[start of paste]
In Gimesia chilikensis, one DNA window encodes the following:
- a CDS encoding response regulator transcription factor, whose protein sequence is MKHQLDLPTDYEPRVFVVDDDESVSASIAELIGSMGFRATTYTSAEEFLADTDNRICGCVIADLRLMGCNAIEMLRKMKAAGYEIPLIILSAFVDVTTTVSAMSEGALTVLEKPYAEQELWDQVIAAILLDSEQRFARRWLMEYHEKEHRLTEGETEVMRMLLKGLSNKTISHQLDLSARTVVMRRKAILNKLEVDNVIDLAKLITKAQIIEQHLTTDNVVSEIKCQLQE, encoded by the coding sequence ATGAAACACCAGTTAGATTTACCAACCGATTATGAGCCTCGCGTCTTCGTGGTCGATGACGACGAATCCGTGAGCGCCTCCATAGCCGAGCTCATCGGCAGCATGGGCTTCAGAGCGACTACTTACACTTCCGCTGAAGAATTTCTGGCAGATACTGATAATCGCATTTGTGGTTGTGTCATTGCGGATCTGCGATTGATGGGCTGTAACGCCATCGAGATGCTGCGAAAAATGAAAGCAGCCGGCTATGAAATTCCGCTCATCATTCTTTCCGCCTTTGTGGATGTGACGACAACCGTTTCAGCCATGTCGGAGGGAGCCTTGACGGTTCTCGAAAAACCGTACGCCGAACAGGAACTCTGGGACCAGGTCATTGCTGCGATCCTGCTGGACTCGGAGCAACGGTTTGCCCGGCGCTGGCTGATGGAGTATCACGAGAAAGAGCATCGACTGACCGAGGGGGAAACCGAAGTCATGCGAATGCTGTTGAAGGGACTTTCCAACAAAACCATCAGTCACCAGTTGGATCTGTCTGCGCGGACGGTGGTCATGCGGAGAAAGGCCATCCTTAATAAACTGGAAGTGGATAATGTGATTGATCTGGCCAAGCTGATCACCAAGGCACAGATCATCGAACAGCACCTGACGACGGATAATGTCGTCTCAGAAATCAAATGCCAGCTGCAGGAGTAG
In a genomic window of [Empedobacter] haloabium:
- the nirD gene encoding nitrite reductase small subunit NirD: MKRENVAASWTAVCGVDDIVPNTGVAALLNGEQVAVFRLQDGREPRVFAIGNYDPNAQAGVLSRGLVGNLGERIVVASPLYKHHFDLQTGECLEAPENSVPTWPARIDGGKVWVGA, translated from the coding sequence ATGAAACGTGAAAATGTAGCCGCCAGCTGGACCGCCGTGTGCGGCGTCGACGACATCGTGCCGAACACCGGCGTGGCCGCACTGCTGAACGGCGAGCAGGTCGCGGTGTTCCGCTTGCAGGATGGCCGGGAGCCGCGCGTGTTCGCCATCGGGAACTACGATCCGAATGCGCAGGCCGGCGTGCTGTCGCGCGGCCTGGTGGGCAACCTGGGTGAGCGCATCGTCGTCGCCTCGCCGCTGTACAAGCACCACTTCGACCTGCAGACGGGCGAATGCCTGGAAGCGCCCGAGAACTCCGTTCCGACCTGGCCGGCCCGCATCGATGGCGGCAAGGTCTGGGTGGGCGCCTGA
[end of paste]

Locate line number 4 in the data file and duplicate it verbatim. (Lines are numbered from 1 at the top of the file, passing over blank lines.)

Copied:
- the nirD gene encoding nitrite reductase small subunit NirD: MKRENVAASWTAVCGVDDIVPNTGVAALLNGEQVAVFRLQDGREPRVFAIGNYDPNAQAGVLSRGLVGNLGERIVVASPLYKHHFDLQTGECLEAPENSVPTWPARIDGGKVWVGA, translated from the coding sequence ATGAAACGTGAAAATGTAGCCGCCAGCTGGACCGCCGTGTGCGGCGTCGACGACATCGTGCCGAACACCGGCGTGGCCGCACTGCTGAACGGCGAGCAGGTCGCGGTGTTCCGCTTGCAGGATGGCCGGGAGCCGCGCGTGTTCGCCATCGGGAACTACGATCCGAATGCGCAGGCCGGCGTGCTGTCGCGCGGCCTGGTGGGCAACCTGGGTGAGCGCATCGTCGTCGCCTCGCCGCTGTACAAGCACCACTTCGACCTGCAGACGGGCGAATGCCTGGAAGCGCCCGAGAACTCCGTTCCGACCTGGCCGGCCCGCATCGATGGCGGCAAGGTCTGGGTGGGCGCCTGA